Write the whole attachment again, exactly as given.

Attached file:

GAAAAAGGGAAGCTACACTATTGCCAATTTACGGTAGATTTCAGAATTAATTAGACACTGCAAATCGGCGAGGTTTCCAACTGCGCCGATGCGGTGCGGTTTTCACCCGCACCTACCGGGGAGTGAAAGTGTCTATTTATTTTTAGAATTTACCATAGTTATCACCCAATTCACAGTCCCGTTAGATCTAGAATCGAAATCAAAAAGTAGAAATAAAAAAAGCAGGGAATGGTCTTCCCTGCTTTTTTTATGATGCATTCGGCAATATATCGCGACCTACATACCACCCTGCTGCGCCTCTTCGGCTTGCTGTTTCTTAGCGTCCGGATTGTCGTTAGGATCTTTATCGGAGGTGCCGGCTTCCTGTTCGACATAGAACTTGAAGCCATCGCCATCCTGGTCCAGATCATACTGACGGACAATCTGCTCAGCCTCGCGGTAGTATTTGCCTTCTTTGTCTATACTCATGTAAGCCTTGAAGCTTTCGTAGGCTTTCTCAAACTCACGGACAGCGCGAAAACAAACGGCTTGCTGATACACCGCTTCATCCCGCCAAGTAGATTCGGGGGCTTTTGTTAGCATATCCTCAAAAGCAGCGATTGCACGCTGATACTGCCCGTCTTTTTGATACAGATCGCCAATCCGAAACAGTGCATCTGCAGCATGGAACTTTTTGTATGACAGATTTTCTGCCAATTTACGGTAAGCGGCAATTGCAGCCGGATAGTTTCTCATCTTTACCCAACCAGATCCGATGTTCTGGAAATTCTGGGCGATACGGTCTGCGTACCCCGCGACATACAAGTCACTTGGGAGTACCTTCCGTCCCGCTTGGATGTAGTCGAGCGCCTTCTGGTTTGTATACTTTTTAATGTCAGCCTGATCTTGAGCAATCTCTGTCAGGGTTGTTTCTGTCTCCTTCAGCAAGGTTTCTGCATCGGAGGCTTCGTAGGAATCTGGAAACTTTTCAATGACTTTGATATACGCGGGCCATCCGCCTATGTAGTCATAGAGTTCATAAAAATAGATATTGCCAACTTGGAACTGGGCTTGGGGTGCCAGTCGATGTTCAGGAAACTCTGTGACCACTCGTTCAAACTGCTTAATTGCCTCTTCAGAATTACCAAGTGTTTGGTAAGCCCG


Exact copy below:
GAAAAAGGGAAGCTACACTATTGCCAATTTACGGTAGATTTCAGAATTAATTAGACACTGCAAATCGGCGAGGTTTCCAACTGCGCCGATGCGGTGCGGTTTTCACCCGCACCTACCGGGGAGTGAAAGTGTCTATTTATTTTTAGAATTTACCATAGTTATCACCCAATTCACAGTCCCGTTAGATCTAGAATCGAAATCAAAAAGTAGAAATAAAAAAAGCAGGGAATGGTCTTCCCTGCTTTTTTTATGATGCATTCGGCAATATATCGCGACCTACATACCACCCTGCTGCGCCTCTTCGGCTTGCTGTTTCTTAGCGTCCGGATTGTCGTTAGGATCTTTATCGGAGGTGCCGGCTTCCTGTTCGACATAGAACTTGAAGCCATCGCCATCCTGGTCCAGATCATACTGACGGACAATCTGCTCAGCCTCGCGGTAGTATTTGCCTTCTTTGTCTATACTCATGTAAGCCTTGAAGCTTTCGTAGGCTTTCTCAAACTCACGGACAGCGCGAAAACAAACGGCTTGCTGATACACCGCTTCATCCCGCCAAGTAGATTCGGGGGCTTTTGTTAGCATATCCTCAAAAGCAGCGATTGCACGCTGATACTGCCCGTCTTTTTGATACAGATCGCCAATCCGAAACAGTGCATCTGCAGCATGGAACTTTTTGTATGACAGATTTTCTGCCAATTTACGGTAAGCGGCAATTGCAGCCGGATAGTTTCTCATCTTTACCCAACCAGATCCGATGTTCTGGAAATTCTGGGCGATACGGTCTGCGTACCCCGCGACATACAAGTCACTTGGGAGTACCTTCCGTCCCGCTTGGATGTAGTCGAGCGCCTTCTGGTTTGTATACTTTTTAATGTCAGCCTGATCTTGAGCAATCTCTGTCAGGGTTGTTTCTGTCTCCTTCAGCAAGGTTTCTGCATCGGAGGCTTCGTAGGAATCTGGAAACTTTTCAATGACTTTGATATACGCGGGCCATCCGCCTATGTAGTCATAGAGTTCATAAAAATAGATATTGCCAACTTGGAACTGGGCTTGGGGTGCCAGTCGATGTTCAGGAAACTCTGTGACCACTCGTTCAAACTGCTTAATTGCCTCTTCAGAATTACCAAGTGTTTGGTAAGCCCG